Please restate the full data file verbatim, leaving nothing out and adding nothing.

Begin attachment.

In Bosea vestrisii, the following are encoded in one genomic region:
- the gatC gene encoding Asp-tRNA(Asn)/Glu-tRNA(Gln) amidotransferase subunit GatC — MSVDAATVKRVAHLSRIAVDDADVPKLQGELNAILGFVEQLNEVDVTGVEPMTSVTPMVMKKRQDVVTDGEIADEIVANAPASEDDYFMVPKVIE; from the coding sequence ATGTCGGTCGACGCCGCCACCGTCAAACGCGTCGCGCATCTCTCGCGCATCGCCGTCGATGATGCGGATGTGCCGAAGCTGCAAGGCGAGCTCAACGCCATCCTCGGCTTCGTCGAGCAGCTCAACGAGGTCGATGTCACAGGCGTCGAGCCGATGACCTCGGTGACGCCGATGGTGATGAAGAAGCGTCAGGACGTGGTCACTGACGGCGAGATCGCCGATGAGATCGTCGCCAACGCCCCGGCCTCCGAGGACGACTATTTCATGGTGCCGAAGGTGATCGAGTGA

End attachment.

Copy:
In Bosea vestrisii, the following are encoded in one genomic region:
- the gatC gene encoding Asp-tRNA(Asn)/Glu-tRNA(Gln) amidotransferase subunit GatC — MSVDAATVKRVAHLSRIAVDDADVPKLQGELNAILGFVEQLNEVDVTGVEPMTSVTPMVMKKRQDVVTDGEIADEIVANAPASEDDYFMVPKVIE; from the coding sequence ATGTCGGTCGACGCCGCCACCGTCAAACGCGTCGCGCATCTCTCGCGCATCGCCGTCGATGATGCGGATGTGCCGAAGCTGCAAGGCGAGCTCAACGCCATCCTCGGCTTCGTCGAGCAGCTCAACGAGGTCGATGTCACAGGCGTCGAGCCGATGACCTCGGTGACGCCGATGGTGATGAAGAAGCGTCAGGACGTGGTCACTGACGGCGAGATCGCCGATGAGATCGTCGCCAACGCCCCGGCCTCCGAGGACGACTATTTCATGGTGCCGAAGGTGATCGAGTGA